According to Idaho Fish and Game biologists, 786 wolves roamed the state in 2015. That compares to 770 the year before. The agency calls the dispersal of the animals a success, and points out the numbers remain above the minimum required by the state and federal government.
But not all Idaho wolves had a good year. Three-hundred-and-fifty-eight animals died; most of them were trapped or hunted legally. (That's compared to 360 wolves last year.) Seventy-five were killed by the state after concerns about predation on livestock or big game. The department says the impact on livestock has gone down since the state began depredation efforts.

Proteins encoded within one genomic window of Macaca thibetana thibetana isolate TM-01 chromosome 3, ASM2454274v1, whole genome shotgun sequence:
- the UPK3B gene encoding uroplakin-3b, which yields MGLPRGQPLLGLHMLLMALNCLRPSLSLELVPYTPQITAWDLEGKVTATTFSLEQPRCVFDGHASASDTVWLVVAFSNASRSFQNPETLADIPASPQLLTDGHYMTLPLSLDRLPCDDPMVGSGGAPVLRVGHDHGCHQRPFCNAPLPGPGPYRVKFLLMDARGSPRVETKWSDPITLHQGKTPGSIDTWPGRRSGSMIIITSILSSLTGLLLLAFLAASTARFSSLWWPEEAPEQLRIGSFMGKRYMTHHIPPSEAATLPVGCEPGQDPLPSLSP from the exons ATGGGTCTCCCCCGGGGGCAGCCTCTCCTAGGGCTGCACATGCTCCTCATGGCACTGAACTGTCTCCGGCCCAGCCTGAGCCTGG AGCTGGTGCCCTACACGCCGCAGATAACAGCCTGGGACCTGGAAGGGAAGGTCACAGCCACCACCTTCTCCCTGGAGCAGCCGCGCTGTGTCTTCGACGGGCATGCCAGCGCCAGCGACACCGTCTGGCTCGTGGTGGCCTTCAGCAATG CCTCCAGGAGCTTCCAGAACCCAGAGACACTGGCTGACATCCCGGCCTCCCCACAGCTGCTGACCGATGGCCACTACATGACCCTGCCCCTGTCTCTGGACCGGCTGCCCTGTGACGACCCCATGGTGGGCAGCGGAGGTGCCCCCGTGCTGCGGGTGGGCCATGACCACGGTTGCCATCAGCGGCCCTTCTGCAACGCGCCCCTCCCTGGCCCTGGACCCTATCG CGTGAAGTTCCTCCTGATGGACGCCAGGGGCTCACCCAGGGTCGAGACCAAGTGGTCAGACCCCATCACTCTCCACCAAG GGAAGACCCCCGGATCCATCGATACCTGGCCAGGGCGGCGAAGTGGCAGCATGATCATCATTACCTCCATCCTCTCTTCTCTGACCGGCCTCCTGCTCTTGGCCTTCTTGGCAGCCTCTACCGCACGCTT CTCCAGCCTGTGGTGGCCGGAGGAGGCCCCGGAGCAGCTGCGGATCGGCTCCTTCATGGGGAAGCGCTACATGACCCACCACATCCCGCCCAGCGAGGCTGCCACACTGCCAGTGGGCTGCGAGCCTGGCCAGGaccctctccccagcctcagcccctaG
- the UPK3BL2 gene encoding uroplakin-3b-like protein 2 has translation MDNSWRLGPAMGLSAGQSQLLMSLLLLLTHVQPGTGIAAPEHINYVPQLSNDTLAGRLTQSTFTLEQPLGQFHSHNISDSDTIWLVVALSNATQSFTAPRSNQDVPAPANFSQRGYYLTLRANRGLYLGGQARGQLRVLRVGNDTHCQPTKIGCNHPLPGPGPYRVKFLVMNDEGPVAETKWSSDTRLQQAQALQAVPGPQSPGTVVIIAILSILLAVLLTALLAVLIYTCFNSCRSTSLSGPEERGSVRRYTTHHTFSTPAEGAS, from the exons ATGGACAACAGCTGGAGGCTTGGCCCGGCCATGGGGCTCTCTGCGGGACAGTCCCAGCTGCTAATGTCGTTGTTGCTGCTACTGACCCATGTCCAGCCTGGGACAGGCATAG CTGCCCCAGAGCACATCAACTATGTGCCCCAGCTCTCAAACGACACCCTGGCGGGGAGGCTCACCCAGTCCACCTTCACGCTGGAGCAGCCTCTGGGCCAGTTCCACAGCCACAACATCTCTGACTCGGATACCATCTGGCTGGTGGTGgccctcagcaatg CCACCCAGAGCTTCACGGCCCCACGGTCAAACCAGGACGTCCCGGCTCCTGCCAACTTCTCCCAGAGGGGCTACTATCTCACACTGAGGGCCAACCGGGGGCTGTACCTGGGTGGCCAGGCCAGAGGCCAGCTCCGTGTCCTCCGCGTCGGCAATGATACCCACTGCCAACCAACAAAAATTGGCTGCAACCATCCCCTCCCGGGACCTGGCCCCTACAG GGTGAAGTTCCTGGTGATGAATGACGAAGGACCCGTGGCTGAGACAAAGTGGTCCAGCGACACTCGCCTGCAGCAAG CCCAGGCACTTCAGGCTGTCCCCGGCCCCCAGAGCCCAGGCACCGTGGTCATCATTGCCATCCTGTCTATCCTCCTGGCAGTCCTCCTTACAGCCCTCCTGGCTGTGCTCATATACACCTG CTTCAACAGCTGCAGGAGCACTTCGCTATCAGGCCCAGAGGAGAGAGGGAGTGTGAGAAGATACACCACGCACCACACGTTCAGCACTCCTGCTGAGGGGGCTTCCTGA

Critics argue it’s not necessary to kill the animals, and instead would like to see the state use non-lethal methods. But that doesn’t look to be changing soon. The Idaho Legislature approved an additional $4,000 to be added to the Wolf Depredation Fund during this year's legislative session.
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